Congressional Democrats and Puerto Rico officials have denounced the Trump administration for stalling aid that could assist the island’s slow and difficult recovery. Rep. Raúl Grijalva (D-Ariz.), who chairs the committee that oversees U.S. territories, said the process is starting to move, but Puerto Rico faces a specific set of challenges as a cash-strapped island pressured under an austerity program.

“This has been a painful delaying tactic,” Grijalva said.

Trump and Republican lawmakers have seen the governor’s corruption scandal as vindication of their demands for more stringent oversight of the spending of federal funds on the island. The Trump administration is also aiming to curb how much of the funding could go to the electrical grid, believing that money for repairing it has already been wasted.

“President Trump is committed to helping the people of Puerto Rico while also ensuring that taxpayer dollars are not wasted. In a great win for Puerto Ricans and U.S. taxpayers, the administration has outlined reforms for the grant agreement to Puerto Rico in order to protect resources,” said Chase Jennings, a spokesman for the Office of Management and Budget.

The administration’s proposal to give more oversight authority to the fiscal board could prove the most politically explosive, as some congressional Democrats have attacked the body as undemocratic, given that Puerto Ricans are not allowed to choose its members. The board was created under the Obama administration to help manage the island’s debt crisis.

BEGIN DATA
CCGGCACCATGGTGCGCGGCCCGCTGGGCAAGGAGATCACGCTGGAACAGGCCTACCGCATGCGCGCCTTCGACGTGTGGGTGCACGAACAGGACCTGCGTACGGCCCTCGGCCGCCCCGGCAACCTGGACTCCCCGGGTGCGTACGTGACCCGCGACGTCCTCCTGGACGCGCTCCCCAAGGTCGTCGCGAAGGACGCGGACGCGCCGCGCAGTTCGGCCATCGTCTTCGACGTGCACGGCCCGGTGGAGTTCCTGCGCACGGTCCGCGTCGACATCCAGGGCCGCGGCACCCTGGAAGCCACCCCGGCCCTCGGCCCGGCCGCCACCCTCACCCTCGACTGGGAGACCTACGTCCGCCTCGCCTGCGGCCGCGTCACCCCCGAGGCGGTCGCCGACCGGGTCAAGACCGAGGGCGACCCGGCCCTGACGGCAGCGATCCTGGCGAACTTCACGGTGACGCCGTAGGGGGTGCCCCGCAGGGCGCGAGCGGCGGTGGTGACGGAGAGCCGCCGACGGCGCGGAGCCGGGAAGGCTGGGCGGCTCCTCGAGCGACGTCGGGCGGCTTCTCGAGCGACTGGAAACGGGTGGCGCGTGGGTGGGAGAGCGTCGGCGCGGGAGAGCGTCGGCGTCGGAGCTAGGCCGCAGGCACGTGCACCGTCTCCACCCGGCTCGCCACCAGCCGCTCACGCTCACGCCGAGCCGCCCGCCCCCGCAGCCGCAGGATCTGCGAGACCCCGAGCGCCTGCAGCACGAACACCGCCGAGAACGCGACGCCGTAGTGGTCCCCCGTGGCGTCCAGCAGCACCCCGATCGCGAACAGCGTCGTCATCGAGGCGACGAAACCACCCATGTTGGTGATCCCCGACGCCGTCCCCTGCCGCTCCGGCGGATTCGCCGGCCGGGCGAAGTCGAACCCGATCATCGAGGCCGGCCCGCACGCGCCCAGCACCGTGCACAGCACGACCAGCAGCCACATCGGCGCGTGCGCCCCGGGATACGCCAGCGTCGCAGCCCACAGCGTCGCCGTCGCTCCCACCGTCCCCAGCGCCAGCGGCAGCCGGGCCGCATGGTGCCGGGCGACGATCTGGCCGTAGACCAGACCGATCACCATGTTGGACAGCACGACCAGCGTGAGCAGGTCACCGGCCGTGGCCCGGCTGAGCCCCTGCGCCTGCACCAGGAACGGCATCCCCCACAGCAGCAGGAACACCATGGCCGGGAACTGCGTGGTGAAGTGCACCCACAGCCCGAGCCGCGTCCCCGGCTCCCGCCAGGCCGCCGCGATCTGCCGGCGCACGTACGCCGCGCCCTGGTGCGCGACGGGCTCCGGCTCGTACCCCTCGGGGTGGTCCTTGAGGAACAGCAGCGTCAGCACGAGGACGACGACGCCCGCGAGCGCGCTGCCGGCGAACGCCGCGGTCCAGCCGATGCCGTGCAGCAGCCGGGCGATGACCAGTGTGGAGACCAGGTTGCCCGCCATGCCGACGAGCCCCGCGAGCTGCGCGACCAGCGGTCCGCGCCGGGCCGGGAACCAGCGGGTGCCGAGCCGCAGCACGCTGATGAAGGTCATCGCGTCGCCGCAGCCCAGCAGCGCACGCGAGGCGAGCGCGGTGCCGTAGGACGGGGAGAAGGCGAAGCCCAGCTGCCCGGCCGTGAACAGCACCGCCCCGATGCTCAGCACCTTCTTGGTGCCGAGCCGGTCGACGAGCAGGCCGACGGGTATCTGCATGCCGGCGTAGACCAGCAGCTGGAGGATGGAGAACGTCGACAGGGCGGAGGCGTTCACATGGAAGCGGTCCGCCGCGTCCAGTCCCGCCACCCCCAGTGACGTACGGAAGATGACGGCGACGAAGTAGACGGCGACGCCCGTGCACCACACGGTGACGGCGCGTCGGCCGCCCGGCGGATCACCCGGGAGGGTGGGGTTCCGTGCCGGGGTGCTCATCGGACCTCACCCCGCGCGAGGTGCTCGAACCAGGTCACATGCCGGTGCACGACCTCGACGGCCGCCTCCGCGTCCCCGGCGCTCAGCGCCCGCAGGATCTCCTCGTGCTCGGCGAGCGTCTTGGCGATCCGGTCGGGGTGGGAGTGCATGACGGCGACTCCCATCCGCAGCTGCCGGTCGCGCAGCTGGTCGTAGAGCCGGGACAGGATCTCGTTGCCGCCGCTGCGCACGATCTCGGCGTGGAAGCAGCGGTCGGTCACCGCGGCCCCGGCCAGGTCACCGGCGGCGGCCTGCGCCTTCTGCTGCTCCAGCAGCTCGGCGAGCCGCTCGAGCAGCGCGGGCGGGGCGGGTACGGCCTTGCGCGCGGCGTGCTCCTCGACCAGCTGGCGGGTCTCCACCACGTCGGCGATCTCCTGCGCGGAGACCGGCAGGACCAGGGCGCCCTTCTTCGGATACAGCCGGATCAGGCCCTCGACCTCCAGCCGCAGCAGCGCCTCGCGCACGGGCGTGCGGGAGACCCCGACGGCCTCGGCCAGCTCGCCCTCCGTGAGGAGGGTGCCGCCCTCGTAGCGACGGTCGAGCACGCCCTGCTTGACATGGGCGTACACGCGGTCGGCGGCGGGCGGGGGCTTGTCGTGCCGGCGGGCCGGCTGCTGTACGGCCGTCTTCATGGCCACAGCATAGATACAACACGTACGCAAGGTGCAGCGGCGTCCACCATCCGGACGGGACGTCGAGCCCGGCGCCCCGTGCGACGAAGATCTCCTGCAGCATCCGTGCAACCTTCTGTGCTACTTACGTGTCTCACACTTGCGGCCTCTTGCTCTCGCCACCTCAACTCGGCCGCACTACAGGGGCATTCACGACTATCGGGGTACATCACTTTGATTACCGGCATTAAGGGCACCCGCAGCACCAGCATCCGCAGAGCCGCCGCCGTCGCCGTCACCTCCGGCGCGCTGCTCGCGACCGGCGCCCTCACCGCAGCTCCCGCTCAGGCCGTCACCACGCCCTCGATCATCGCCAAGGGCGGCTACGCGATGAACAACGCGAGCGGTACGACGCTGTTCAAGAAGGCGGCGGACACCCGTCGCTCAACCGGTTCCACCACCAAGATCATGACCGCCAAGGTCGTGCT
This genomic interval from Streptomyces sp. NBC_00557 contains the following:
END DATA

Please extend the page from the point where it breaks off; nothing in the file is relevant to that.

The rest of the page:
José B. Carrión III, chairman of the fiscal board, said in an interview that more authority “is not something we sought” but that the board is happy to help the federal government get more funding out the door.

“We are not looking at this as a power play,” Carrión said. “We want to do our part so the federal government feels comfortable, and the funds flow to the people of Puerto Rico who need them. We want to get away from Puerto Rico being a problem situation.”

Congress has approved $42 billion for the island’s recovery, but only a portion of that money has been allocated.

The $8.3 billion in disaster mitigation funding was approved by Congress to protect parts of the island prone to natural disasters, such as by building water pumps where flash flooding occurs, said Deepak Lamba-Nieves, research director at Puerto Rico’s Center for a New Economy.

Earlier this month, House Speaker Nancy Pelosi (D-Calif.) accused the Trump administration of illegally holding the money and called on the White House to “cease and desist.”

Some Puerto Ricans who have been highly critical of Trump’s handling of the island’s struggles said the new restrictions might be needed given the corruption that has been exposed among some of its officials.

“Everybody knows President Trump has severely criticized the people of Puerto Rico, and in some cases offended them,” said Ramón Luis Nieves, a former state senator on the island. But he noted that there are “legitimate concerns over corruption in the local government of Puerto Rico. It will take time for the Puerto Rico government to reestablish its credibility in front of the federal government.”

Stein reported from Washington.